For example, in the Antarctic, krill are a major food source for penguins (Adélie, chinstrap, emperor, gentoo, king, macaroni, and rockhopper); seals (crabeater, fur, elephant, leopard, and Weddell), finfish, squid, albatrosses and numerous other species of seabirds. Krill are also the main food source of humpback and blue whales. 5
Krill plays the important role of re-packaging vast amounts of primary production into their own body by grazing micro-size phytoplankton to make them available for marine predators. Because of this role they are called the ‘keystone species’ in the Southern Ocean ecosystem.
Just how much krill predators eat, is a question scientists have been grappling with for some time, it is a complicated jigsaw. Even something as simple as counting how many penguins there are, and how much krill they eat is very complex. The more recent use of satellites to count penguins from space has certainly helped. That said, studies indicate that fish actually eat more krill than penguins and whales put together. But final numbers are based on a lot of estimates – which still adds up to a lot of uncertainties. Knowing how much krill is in the sea is important for fishery management.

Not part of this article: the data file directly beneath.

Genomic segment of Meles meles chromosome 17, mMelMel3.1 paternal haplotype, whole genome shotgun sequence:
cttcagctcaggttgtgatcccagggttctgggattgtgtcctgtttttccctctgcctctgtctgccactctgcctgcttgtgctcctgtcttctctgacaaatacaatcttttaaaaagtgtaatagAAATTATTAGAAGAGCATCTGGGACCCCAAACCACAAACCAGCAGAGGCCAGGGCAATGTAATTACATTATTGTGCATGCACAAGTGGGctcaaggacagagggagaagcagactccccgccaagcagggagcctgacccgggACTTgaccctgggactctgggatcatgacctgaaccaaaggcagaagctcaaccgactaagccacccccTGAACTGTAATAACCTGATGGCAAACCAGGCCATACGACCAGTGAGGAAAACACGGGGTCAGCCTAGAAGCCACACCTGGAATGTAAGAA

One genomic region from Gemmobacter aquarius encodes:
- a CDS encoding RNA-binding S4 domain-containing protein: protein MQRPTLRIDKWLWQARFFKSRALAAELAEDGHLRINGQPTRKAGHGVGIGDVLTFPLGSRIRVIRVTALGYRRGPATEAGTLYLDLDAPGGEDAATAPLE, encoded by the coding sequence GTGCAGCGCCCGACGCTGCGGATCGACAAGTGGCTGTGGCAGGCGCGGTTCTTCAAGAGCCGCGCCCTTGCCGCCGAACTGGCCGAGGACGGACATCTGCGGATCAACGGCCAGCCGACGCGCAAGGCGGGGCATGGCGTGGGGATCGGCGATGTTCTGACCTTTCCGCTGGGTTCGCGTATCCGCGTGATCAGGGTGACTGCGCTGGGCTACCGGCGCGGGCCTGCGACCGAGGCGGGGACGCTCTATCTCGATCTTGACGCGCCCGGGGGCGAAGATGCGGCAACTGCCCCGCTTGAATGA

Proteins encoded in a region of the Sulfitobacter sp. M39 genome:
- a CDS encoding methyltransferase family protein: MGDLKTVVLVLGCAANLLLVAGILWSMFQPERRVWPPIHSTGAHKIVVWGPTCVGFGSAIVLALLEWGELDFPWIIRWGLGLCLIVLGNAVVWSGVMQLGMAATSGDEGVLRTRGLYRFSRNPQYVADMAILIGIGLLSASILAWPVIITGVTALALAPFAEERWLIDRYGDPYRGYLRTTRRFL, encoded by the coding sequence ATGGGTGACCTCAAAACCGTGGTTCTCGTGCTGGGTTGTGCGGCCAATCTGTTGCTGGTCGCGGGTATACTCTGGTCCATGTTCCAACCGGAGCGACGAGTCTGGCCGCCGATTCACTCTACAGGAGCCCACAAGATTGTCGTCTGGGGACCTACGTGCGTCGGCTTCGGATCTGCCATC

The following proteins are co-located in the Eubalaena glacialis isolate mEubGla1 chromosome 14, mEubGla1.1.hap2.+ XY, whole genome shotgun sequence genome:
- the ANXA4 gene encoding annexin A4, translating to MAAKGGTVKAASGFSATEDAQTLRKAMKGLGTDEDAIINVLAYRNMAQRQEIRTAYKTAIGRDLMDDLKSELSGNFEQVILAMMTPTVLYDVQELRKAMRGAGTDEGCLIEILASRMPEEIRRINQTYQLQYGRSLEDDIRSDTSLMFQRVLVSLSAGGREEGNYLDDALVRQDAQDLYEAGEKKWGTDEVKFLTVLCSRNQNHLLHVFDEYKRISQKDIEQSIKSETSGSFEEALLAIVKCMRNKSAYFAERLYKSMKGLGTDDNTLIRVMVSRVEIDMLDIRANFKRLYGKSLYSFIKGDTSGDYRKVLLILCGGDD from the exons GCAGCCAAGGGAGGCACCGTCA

Larval and Adult Krill Feed Especially on Ice Algae in Winter
All krill, but especially young larvae, feed heavily on the algae that accumulates beneath sea ice in winter. In fact, part of the reason that Antarctic krill are so plentiful is that the seas around Antarctica are very rich sources of phytoplankton and algae that grow underneath the ice.
How Big Are Krill? What Do They Look Like?
Krill are crustaceans (part of the crab, lobster, crayfish, shrimp family) and have an external skeleton (exoskeleton) consisting of three segments: head, thorax, and abdomen. The exoskeleton has a bright red tinge and is transparent in most species. Krill have two antennae as well as various pairs of legs connected to the thorax. All species have five pairs of swimming legs, similar to those of a crayfish. They have large black eyes and externally visible gills.
Adults are usually about 1–2 centimetres (0.4–0.8 inches) in length, although some species (e.g. Thysanopoda spinicauda) can grow to between 6 and 15 centimetres (2.4–5.9 inches).
How Long Do krill live?
Polar species (e.g. Euphausia superba) can survive for as long as 6 years. Mid-latitude types (e.g. Euphausia pacifica), live for about two years, while those in the tropics (e.g. Nyctiphanes simplex) normally live for about 6 months.